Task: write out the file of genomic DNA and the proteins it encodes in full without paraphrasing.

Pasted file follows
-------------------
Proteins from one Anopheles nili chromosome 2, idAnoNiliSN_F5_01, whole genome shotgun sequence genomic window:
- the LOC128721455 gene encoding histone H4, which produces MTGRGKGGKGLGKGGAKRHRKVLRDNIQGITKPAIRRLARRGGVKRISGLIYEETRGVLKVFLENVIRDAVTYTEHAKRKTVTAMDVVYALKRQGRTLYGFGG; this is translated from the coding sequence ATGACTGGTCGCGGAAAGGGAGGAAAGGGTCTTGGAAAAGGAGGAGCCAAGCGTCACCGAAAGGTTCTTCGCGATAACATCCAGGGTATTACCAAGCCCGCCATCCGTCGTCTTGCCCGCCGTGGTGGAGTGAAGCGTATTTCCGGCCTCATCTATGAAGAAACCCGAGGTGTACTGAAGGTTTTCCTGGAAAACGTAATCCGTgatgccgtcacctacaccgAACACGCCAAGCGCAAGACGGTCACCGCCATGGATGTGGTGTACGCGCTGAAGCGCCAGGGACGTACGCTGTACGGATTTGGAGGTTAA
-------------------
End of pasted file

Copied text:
Proteins from one Anopheles nili chromosome 2, idAnoNiliSN_F5_01, whole genome shotgun sequence genomic window:
- the LOC128721455 gene encoding histone H4, which produces MTGRGKGGKGLGKGGAKRHRKVLRDNIQGITKPAIRRLARRGGVKRISGLIYEETRGVLKVFLENVIRDAVTYTEHAKRKTVTAMDVVYALKRQGRTLYGFGG; this is translated from the coding sequence ATGACTGGTCGCGGAAAGGGAGGAAAGGGTCTTGGAAAAGGAGGAGCCAAGCGTCACCGAAAGGTTCTTCGCGATAACATCCAGGGTATTACCAAGCCCGCCATCCGTCGTCTTGCCCGCCGTGGTGGAGTGAAGCGTATTTCCGGCCTCATCTATGAAGAAACCCGAGGTGTACTGAAGGTTTTCCTGGAAAACGTAATCCGTgatgccgtcacctacaccgAACACGCCAAGCGCAAGACGGTCACCGCCATGGATGTGGTGTACGCGCTGAAGCGCCAGGGACGTACGCTGTACGGATTTGGAGGTTAA